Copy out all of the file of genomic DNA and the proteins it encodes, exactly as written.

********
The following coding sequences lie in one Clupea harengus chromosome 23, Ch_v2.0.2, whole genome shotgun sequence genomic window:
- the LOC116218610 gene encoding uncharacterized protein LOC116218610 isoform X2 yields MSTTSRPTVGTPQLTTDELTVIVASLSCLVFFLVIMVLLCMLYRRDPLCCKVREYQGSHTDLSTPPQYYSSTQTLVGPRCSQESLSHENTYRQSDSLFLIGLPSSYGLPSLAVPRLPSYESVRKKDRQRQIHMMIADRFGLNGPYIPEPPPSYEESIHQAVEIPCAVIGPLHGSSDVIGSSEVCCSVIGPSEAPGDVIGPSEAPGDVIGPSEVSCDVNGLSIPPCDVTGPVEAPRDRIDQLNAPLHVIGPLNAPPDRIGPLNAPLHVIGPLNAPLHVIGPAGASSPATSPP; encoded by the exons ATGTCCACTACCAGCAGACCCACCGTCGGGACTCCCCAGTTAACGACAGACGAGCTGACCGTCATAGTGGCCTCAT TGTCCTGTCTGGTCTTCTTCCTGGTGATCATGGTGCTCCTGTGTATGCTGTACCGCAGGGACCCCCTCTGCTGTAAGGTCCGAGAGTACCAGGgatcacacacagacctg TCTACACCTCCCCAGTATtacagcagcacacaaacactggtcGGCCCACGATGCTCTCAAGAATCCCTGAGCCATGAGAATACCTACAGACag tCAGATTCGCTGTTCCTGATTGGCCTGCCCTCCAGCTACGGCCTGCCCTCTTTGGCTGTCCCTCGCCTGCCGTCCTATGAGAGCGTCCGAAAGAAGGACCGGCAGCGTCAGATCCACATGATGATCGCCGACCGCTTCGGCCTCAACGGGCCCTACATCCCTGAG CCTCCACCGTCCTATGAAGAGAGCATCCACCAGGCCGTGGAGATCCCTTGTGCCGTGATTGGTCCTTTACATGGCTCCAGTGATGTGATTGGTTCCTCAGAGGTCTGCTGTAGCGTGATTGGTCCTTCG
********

The following coding sequences lie in one Clupea harengus chromosome 23, Ch_v2.0.2, whole genome shotgun sequence genomic window:
- the LOC116218610 gene encoding uncharacterized protein LOC116218610 isoform X2 yields MSTTSRPTVGTPQLTTDELTVIVASLSCLVFFLVIMVLLCMLYRRDPLCCKVREYQGSHTDLSTPPQYYSSTQTLVGPRCSQESLSHENTYRQSDSLFLIGLPSSYGLPSLAVPRLPSYESVRKKDRQRQIHMMIADRFGLNGPYIPEPPPSYEESIHQAVEIPCAVIGPLHGSSDVIGSSEVCCSVIGPSEAPGDVIGPSEAPGDVIGPSEVSCDVNGLSIPPCDVTGPVEAPRDRIDQLNAPLHVIGPLNAPPDRIGPLNAPLHVIGPLNAPLHVIGPAGASSPATSPP; encoded by the exons ATGTCCACTACCAGCAGACCCACCGTCGGGACTCCCCAGTTAACGACAGACGAGCTGACCGTCATAGTGGCCTCAT TGTCCTGTCTGGTCTTCTTCCTGGTGATCATGGTGCTCCTGTGTATGCTGTACCGCAGGGACCCCCTCTGCTGTAAGGTCCGAGAGTACCAGGgatcacacacagacctg TCTACACCTCCCCAGTATtacagcagcacacaaacactggtcGGCCCACGATGCTCTCAAGAATCCCTGAGCCATGAGAATACCTACAGACag tCAGATTCGCTGTTCCTGATTGGCCTGCCCTCCAGCTACGGCCTGCCCTCTTTGGCTGTCCCTCGCCTGCCGTCCTATGAGAGCGTCCGAAAGAAGGACCGGCAGCGTCAGATCCACATGATGATCGCCGACCGCTTCGGCCTCAACGGGCCCTACATCCCTGAG CCTCCACCGTCCTATGAAGAGAGCATCCACCAGGCCGTGGAGATCCCTTGTGCCGTGATTGGTCCTTTACATGGCTCCAGTGATGTGATTGGTTCCTCAGAGGTCTGCTGTAGCGTGATTGGTCCTTCG